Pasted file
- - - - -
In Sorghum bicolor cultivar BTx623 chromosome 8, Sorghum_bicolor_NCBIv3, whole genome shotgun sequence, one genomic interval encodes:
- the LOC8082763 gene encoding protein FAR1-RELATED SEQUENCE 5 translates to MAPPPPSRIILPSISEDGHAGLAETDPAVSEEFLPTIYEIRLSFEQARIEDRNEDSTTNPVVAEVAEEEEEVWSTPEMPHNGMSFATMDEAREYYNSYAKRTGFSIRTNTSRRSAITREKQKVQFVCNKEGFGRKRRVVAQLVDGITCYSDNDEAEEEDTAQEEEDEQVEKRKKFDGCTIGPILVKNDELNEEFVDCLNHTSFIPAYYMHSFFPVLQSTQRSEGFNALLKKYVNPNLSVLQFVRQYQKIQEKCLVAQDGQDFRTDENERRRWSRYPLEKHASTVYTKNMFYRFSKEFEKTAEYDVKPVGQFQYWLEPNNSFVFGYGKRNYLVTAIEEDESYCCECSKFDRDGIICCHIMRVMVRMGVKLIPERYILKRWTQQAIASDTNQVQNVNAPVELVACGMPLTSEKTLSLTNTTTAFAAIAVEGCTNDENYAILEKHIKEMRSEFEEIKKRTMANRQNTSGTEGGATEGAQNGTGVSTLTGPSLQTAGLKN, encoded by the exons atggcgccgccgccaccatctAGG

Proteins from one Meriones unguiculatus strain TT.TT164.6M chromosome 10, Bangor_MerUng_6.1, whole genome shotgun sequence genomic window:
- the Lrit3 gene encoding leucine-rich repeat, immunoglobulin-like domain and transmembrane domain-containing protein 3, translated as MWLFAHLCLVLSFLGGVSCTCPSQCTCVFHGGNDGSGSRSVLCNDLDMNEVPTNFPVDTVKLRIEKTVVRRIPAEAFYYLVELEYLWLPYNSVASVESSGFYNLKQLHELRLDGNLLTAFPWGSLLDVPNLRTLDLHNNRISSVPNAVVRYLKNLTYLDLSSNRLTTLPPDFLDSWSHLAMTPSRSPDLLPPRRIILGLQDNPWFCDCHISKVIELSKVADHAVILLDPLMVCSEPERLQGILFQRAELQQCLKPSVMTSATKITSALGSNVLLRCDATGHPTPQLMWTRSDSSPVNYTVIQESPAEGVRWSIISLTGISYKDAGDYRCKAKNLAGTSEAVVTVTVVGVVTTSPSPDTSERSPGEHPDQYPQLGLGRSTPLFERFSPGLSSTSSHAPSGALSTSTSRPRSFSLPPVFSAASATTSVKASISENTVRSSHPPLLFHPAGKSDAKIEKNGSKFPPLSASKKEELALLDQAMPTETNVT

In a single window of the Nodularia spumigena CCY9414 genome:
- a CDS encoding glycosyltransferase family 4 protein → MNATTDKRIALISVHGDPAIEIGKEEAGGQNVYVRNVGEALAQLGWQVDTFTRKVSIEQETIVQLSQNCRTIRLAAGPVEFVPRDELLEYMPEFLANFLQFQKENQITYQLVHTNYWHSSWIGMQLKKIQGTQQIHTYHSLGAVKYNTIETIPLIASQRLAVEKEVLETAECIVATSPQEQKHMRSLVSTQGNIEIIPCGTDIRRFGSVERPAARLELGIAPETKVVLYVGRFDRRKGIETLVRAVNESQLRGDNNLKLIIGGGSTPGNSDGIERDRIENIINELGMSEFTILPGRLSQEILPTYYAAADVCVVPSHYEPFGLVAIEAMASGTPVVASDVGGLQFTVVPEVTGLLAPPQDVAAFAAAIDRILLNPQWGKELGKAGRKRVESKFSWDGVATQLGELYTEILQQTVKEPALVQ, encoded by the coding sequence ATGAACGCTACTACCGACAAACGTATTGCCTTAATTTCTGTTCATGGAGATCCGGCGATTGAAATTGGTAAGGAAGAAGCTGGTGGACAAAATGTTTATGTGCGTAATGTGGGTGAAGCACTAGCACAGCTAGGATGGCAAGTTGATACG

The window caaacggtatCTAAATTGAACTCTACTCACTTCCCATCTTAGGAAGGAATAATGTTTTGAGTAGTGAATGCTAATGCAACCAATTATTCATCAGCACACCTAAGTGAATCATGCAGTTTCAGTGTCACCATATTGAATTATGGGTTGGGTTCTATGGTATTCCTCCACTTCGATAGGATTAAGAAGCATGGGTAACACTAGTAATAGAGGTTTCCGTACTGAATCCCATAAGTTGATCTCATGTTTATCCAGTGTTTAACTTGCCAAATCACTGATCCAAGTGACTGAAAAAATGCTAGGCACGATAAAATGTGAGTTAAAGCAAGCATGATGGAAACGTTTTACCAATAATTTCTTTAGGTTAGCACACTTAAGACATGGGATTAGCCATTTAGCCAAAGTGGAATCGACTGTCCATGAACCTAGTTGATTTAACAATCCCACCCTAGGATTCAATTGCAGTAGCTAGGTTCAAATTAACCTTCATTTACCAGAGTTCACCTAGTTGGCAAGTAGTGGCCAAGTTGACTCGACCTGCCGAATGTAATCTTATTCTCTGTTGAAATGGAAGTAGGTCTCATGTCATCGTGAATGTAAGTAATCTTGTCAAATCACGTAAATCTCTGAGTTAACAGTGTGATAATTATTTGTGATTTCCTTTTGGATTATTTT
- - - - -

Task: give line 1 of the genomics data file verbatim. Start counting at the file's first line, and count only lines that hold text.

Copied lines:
In Sorghum bicolor cultivar BTx623 chromosome 8, Sorghum_bicolor_NCBIv3, whole genome shotgun sequence, one genomic interval encodes: